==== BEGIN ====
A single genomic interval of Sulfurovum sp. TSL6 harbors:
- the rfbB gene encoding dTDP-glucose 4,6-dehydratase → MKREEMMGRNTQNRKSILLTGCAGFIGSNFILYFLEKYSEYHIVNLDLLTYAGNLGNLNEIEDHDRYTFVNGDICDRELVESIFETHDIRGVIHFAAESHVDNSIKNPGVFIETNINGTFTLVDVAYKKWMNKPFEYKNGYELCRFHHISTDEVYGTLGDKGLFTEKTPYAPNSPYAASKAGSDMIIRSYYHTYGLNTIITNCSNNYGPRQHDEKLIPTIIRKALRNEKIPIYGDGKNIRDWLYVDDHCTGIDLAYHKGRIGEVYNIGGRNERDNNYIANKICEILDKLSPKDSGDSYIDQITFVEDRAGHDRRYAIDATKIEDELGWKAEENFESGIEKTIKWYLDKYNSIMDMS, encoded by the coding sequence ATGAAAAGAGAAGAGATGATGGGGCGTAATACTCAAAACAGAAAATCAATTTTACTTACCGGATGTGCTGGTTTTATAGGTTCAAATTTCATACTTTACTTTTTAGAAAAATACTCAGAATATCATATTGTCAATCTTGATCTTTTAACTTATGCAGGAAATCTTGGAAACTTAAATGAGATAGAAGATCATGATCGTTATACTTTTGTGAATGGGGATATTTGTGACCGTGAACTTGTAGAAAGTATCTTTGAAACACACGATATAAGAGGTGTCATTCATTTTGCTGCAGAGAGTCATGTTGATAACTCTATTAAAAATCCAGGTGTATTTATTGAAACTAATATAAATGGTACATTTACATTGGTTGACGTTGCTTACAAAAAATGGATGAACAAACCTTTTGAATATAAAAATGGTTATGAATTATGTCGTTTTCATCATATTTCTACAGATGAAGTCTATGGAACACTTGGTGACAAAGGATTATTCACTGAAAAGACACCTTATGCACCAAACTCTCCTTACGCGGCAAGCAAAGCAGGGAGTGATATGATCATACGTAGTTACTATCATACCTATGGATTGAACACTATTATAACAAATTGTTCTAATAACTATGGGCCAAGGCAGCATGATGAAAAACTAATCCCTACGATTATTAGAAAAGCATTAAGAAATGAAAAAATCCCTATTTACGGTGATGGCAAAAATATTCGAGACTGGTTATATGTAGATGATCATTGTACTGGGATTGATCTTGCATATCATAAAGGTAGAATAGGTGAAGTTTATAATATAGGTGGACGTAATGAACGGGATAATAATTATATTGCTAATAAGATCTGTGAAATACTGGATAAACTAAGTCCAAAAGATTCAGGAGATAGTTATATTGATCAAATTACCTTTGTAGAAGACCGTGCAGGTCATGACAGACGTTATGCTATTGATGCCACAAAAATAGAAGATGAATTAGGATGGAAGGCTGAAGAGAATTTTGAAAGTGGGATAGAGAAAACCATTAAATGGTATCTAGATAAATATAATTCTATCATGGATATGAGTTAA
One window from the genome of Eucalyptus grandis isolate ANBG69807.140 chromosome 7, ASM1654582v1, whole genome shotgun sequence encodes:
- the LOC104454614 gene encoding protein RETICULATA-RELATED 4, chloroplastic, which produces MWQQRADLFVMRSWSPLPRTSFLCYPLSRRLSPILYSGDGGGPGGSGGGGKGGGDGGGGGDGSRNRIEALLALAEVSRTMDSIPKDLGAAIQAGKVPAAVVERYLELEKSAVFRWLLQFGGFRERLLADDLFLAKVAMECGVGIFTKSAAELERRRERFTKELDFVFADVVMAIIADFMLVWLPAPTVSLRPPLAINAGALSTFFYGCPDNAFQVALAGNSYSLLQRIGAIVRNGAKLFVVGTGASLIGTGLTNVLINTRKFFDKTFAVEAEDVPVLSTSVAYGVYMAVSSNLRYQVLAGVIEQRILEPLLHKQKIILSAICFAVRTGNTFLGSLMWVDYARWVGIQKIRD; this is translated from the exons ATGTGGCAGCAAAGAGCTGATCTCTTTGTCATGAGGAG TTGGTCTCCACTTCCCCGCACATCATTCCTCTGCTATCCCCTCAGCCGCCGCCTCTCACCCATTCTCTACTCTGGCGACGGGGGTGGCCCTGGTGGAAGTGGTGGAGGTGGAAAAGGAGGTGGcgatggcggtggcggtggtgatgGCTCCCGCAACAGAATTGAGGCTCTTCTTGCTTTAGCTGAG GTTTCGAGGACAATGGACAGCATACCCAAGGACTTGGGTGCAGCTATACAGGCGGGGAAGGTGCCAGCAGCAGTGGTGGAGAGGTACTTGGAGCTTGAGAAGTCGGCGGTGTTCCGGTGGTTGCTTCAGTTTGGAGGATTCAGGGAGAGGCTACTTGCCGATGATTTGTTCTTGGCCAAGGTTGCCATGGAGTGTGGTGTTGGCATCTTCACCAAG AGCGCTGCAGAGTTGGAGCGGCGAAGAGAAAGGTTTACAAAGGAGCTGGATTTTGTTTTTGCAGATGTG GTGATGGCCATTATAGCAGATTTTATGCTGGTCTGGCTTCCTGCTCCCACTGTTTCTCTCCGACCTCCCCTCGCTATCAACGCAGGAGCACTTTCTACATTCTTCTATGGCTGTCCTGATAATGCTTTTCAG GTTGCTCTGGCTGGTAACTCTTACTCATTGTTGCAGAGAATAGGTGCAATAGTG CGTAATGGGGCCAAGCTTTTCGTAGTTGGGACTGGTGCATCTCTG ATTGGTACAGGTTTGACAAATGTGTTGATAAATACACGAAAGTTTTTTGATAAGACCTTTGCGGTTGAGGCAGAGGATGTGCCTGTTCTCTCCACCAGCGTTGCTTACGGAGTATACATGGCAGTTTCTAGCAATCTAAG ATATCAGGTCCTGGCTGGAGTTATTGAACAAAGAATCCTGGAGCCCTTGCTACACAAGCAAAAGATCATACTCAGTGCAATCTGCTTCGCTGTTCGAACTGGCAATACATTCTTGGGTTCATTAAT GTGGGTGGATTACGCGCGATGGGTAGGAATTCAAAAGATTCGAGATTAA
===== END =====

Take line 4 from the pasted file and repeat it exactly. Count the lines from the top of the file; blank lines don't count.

- the LOC104454614 gene encoding protein RETICULATA-RELATED 4, chloroplastic, which produces MWQQRADLFVMRSWSPLPRTSFLCYPLSRRLSPILYSGDGGGPGGSGGGGKGGGDGGGGGDGSRNRIEALLALAEVSRTMDSIPKDLGAAIQAGKVPAAVVERYLELEKSAVFRWLLQFGGFRERLLADDLFLAKVAMECGVGIFTKSAAELERRRERFTKELDFVFADVVMAIIADFMLVWLPAPTVSLRPPLAINAGALSTFFYGCPDNAFQVALAGNSYSLLQRIGAIVRNGAKLFVVGTGASLIGTGLTNVLINTRKFFDKTFAVEAEDVPVLSTSVAYGVYMAVSSNLRYQVLAGVIEQRILEPLLHKQKIILSAICFAVRTGNTFLGSLMWVDYARWVGIQKIRD; this is translated from the exons ATGTGGCAGCAAAGAGCTGATCTCTTTGTCATGAGGAG TTGGTCTCCACTTCCCCGCACATCATTCCTCTGCTATCCCCTCAGCCGCCGCCTCTCACCCATTCTCTACTCTGGCGACGGGGGTGGCCCTGGTGGAAGTGGTGGAGGTGGAAAAGGAGGTGGcgatggcggtggcggtggtgatgGCTCCCGCAACAGAATTGAGGCTCTTCTTGCTTTAGCTGAG GTTTCGAGGACAATGGACAGCATACCCAAGGACTTGGGTGCAGCTATACAGGCGGGGAAGGTGCCAGCAGCAGTGGTGGAGAGGTACTTGGAGCTTGAGAAGTCGGCGGTGTTCCGGTGGTTGCTTCAGTTTGGAGGATTCAGGGAGAGGCTACTTGCCGATGATTTGTTCTTGGCCAAGGTTGCCATGGAGTGTGGTGTTGGCATCTTCACCAAG AGCGCTGCAGAGTTGGAGCGGCGAAGAGAAAGGTTTACAAAGGAGCTGGATTTTGTTTTTGCAGATGTG GTGATGGCCATTATAGCAGATTTTATGCTGGTCTGGCTTCCTGCTCCCACTGTTTCTCTCCGACCTCCCCTCGCTATCAACGCAGGAGCACTTTCTACATTCTTCTATGGCTGTCCTGATAATGCTTTTCAG GTTGCTCTGGCTGGTAACTCTTACTCATTGTTGCAGAGAATAGGTGCAATAGTG CGTAATGGGGCCAAGCTTTTCGTAGTTGGGACTGGTGCATCTCTG ATTGGTACAGGTTTGACAAATGTGTTGATAAATACACGAAAGTTTTTTGATAAGACCTTTGCGGTTGAGGCAGAGGATGTGCCTGTTCTCTCCACCAGCGTTGCTTACGGAGTATACATGGCAGTTTCTAGCAATCTAAG ATATCAGGTCCTGGCTGGAGTTATTGAACAAAGAATCCTGGAGCCCTTGCTACACAAGCAAAAGATCATACTCAGTGCAATCTGCTTCGCTGTTCGAACTGGCAATACATTCTTGGGTTCATTAAT GTGGGTGGATTACGCGCGATGGGTAGGAATTCAAAAGATTCGAGATTAA